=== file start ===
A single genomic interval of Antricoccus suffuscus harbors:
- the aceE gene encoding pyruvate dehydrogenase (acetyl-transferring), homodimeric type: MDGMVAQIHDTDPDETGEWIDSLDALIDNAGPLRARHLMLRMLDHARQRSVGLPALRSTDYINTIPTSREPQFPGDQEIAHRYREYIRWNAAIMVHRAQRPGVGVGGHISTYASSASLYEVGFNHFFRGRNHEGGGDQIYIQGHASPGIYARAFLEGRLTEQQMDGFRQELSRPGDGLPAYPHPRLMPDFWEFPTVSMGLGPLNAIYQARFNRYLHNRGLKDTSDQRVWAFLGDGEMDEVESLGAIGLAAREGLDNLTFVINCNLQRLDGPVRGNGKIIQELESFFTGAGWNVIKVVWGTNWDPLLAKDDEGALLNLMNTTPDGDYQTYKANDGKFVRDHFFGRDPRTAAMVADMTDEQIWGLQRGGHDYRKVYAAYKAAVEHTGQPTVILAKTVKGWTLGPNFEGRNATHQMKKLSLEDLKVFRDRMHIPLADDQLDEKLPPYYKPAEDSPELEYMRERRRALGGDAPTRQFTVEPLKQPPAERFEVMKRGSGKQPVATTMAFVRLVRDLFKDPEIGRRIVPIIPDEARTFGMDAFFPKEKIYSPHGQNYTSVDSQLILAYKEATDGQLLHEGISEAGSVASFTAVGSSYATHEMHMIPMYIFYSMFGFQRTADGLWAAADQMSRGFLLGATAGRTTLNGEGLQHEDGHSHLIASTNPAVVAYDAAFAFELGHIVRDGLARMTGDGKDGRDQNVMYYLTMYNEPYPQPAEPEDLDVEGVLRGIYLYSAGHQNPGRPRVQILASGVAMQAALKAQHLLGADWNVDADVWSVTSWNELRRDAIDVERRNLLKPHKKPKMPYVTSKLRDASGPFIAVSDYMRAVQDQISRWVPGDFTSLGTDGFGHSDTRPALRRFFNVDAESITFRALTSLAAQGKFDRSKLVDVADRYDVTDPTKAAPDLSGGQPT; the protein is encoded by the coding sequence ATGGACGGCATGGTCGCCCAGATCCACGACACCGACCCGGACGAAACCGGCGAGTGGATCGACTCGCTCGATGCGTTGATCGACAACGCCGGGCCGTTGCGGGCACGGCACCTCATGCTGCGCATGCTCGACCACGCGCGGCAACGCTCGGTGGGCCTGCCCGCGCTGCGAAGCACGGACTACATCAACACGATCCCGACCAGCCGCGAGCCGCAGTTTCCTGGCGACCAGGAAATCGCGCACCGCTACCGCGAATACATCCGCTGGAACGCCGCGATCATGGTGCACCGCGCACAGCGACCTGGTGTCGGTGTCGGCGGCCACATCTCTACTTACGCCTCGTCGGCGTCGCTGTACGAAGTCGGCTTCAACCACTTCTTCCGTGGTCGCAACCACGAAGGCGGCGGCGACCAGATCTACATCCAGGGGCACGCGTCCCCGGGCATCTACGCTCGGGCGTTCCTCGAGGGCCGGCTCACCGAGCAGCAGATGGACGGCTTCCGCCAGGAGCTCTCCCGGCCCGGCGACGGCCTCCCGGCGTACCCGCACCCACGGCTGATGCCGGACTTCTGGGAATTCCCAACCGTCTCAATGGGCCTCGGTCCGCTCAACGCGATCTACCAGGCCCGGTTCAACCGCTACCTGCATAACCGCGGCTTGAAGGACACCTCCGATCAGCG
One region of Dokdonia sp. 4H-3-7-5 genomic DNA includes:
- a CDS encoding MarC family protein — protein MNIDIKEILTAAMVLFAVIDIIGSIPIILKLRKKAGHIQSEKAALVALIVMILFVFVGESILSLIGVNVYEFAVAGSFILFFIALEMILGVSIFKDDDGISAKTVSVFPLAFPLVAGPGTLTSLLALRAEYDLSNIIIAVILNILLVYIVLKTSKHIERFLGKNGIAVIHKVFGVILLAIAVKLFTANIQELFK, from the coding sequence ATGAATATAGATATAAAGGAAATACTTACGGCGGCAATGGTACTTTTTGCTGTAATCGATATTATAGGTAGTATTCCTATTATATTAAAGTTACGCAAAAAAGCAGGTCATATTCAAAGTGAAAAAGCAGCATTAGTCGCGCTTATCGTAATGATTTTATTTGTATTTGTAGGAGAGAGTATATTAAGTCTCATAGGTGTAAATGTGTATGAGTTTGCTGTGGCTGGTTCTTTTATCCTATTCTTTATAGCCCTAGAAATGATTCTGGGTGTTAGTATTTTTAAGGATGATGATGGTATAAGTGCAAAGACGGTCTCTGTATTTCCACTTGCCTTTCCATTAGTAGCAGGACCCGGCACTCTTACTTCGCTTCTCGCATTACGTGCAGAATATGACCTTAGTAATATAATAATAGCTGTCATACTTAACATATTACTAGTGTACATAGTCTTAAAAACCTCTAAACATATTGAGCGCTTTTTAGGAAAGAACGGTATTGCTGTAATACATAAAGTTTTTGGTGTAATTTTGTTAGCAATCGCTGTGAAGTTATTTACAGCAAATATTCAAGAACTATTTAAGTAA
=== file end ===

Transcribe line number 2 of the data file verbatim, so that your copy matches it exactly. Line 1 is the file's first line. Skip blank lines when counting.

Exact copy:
- the aceE gene encoding pyruvate dehydrogenase (acetyl-transferring), homodimeric type: MDGMVAQIHDTDPDETGEWIDSLDALIDNAGPLRARHLMLRMLDHARQRSVGLPALRSTDYINTIPTSREPQFPGDQEIAHRYREYIRWNAAIMVHRAQRPGVGVGGHISTYASSASLYEVGFNHFFRGRNHEGGGDQIYIQGHASPGIYARAFLEGRLTEQQMDGFRQELSRPGDGLPAYPHPRLMPDFWEFPTVSMGLGPLNAIYQARFNRYLHNRGLKDTSDQRVWAFLGDGEMDEVESLGAIGLAAREGLDNLTFVINCNLQRLDGPVRGNGKIIQELESFFTGAGWNVIKVVWGTNWDPLLAKDDEGALLNLMNTTPDGDYQTYKANDGKFVRDHFFGRDPRTAAMVADMTDEQIWGLQRGGHDYRKVYAAYKAAVEHTGQPTVILAKTVKGWTLGPNFEGRNATHQMKKLSLEDLKVFRDRMHIPLADDQLDEKLPPYYKPAEDSPELEYMRERRRALGGDAPTRQFTVEPLKQPPAERFEVMKRGSGKQPVATTMAFVRLVRDLFKDPEIGRRIVPIIPDEARTFGMDAFFPKEKIYSPHGQNYTSVDSQLILAYKEATDGQLLHEGISEAGSVASFTAVGSSYATHEMHMIPMYIFYSMFGFQRTADGLWAAADQMSRGFLLGATAGRTTLNGEGLQHEDGHSHLIASTNPAVVAYDAAFAFELGHIVRDGLARMTGDGKDGRDQNVMYYLTMYNEPYPQPAEPEDLDVEGVLRGIYLYSAGHQNPGRPRVQILASGVAMQAALKAQHLLGADWNVDADVWSVTSWNELRRDAIDVERRNLLKPHKKPKMPYVTSKLRDASGPFIAVSDYMRAVQDQISRWVPGDFTSLGTDGFGHSDTRPALRRFFNVDAESITFRALTSLAAQGKFDRSKLVDVADRYDVTDPTKAAPDLSGGQPT; the protein is encoded by the coding sequence ATGGACGGCATGGTCGCCCAGATCCACGACACCGACCCGGACGAAACCGGCGAGTGGATCGACTCGCTCGATGCGTTGATCGACAACGCCGGGCCGTTGCGGGCACGGCACCTCATGCTGCGCATGCTCGACCACGCGCGGCAACGCTCGGTGGGCCTGCCCGCGCTGCGAAGCACGGACTACATCAACACGATCCCGACCAGCCGCGAGCCGCAGTTTCCTGGCGACCAGGAAATCGCGCACCGCTACCGCGAATACATCCGCTGGAACGCCGCGATCATGGTGCACCGCGCACAGCGACCTGGTGTCGGTGTCGGCGGCCACATCTCTACTTACGCCTCGTCGGCGTCGCTGTACGAAGTCGGCTTCAACCACTTCTTCCGTGGTCGCAACCACGAAGGCGGCGGCGACCAGATCTACATCCAGGGGCACGCGTCCCCGGGCATCTACGCTCGGGCGTTCCTCGAGGGCCGGCTCACCGAGCAGCAGATGGACGGCTTCCGCCAGGAGCTCTCCCGGCCCGGCGACGGCCTCCCGGCGTACCCGCACCCACGGCTGATGCCGGACTTCTGGGAATTCCCAACCGTCTCAATGGGCCTCGGTCCGCTCAACGCGATCTACCAGGCCCGGTTCAACCGCTACCTGCATAACCGCGGCTTGAAGGACACCTCCGATCAGCG